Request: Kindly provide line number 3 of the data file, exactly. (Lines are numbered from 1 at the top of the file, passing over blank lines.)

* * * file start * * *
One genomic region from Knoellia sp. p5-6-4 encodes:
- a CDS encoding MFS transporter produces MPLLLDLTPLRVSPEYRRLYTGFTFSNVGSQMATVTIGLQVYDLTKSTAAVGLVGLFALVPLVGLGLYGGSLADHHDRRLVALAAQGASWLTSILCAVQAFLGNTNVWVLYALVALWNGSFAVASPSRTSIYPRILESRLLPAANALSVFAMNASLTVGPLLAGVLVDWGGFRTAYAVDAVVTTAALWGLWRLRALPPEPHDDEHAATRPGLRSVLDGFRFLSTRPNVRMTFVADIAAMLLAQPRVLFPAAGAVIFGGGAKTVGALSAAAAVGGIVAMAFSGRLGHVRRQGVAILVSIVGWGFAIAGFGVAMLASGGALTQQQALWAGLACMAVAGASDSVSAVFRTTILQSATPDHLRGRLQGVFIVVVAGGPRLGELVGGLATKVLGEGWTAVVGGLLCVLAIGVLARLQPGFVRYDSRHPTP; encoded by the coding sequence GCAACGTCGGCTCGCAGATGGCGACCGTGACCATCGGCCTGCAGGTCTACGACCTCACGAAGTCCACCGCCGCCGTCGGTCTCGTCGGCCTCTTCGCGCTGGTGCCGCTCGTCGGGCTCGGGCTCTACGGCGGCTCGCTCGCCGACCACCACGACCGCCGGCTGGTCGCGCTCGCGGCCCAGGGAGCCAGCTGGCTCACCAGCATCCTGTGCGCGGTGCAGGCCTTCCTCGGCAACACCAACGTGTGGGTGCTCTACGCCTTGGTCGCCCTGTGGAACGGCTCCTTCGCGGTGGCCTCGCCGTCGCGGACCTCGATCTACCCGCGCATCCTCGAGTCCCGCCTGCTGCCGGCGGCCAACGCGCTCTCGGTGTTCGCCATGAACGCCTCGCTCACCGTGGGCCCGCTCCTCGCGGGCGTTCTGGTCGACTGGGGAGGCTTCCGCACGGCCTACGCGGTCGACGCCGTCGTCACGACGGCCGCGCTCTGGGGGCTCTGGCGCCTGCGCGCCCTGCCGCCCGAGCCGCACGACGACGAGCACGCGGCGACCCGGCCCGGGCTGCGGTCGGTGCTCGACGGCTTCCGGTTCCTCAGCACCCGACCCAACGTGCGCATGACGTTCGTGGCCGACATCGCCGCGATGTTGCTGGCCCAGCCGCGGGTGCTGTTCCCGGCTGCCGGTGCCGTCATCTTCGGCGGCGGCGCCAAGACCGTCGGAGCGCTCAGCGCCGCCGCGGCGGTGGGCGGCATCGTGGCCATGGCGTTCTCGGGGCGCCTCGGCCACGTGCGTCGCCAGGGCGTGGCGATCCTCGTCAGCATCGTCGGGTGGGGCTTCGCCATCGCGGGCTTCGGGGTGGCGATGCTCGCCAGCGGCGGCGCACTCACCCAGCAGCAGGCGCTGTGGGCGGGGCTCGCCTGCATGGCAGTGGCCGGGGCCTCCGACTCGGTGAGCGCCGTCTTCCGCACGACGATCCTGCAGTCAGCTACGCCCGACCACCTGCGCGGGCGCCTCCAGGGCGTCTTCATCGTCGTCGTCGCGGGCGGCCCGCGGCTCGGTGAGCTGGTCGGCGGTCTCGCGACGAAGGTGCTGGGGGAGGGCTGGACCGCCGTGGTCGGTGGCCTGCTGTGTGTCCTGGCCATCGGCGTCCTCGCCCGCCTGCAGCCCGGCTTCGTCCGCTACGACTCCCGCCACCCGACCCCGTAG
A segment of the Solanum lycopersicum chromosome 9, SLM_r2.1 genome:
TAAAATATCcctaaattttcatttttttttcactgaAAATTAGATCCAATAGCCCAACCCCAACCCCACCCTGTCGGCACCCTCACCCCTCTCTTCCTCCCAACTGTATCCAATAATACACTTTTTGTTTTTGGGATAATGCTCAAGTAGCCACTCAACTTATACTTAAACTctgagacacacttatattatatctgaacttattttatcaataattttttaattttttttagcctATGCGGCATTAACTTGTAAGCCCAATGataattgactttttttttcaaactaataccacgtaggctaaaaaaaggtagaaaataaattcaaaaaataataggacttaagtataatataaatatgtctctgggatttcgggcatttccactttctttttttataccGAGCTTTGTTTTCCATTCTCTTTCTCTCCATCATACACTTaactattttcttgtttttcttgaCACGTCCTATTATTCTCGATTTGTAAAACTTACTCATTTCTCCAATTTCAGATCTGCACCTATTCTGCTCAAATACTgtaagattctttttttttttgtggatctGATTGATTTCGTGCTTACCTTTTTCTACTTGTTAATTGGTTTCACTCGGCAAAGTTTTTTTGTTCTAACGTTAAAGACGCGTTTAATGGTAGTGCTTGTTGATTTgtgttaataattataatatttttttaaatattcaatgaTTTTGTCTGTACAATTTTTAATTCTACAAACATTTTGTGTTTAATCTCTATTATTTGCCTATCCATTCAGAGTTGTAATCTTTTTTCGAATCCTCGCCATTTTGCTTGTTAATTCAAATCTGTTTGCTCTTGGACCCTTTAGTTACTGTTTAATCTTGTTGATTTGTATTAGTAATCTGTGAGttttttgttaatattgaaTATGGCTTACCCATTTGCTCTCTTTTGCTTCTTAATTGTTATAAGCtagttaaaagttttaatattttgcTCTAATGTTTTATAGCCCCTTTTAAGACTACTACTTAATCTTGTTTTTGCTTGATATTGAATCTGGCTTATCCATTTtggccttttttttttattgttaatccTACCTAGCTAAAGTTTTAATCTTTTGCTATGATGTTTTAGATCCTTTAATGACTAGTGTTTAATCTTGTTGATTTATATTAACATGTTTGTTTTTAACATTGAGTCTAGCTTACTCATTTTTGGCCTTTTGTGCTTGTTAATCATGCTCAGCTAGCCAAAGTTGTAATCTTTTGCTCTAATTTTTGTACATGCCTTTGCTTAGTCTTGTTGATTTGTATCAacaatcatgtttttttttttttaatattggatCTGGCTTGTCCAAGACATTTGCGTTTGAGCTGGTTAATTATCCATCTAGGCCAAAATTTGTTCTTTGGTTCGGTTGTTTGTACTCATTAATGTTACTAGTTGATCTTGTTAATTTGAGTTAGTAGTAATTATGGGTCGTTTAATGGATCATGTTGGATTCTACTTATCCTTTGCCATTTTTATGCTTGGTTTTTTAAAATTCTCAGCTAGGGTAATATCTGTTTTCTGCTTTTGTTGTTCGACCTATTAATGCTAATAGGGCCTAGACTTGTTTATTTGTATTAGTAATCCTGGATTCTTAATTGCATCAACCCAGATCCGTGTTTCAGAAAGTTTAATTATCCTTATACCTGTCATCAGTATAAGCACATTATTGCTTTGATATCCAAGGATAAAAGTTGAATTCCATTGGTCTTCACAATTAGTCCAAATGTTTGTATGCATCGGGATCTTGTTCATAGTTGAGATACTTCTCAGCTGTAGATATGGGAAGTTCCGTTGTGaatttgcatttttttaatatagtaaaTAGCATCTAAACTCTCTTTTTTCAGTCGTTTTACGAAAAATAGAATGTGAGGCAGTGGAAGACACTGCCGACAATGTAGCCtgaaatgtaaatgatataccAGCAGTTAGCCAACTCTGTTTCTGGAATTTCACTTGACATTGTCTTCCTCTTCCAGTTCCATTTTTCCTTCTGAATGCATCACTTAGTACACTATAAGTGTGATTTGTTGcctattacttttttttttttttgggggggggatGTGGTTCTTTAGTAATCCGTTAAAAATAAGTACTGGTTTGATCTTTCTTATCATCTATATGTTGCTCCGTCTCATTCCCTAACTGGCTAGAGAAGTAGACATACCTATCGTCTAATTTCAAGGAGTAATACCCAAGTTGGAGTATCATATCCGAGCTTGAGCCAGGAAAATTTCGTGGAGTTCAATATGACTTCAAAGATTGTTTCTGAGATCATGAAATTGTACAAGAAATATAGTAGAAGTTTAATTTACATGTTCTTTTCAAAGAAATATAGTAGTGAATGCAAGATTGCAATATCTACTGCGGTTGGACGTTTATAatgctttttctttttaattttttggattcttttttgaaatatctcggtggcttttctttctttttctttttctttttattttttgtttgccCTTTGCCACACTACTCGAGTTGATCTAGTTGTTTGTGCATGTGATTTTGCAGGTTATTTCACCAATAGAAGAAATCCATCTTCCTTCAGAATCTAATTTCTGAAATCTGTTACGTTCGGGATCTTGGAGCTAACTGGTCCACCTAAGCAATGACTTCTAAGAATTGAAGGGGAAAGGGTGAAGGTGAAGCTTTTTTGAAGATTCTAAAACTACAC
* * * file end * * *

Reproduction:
A segment of the Solanum lycopersicum chromosome 9, SLM_r2.1 genome: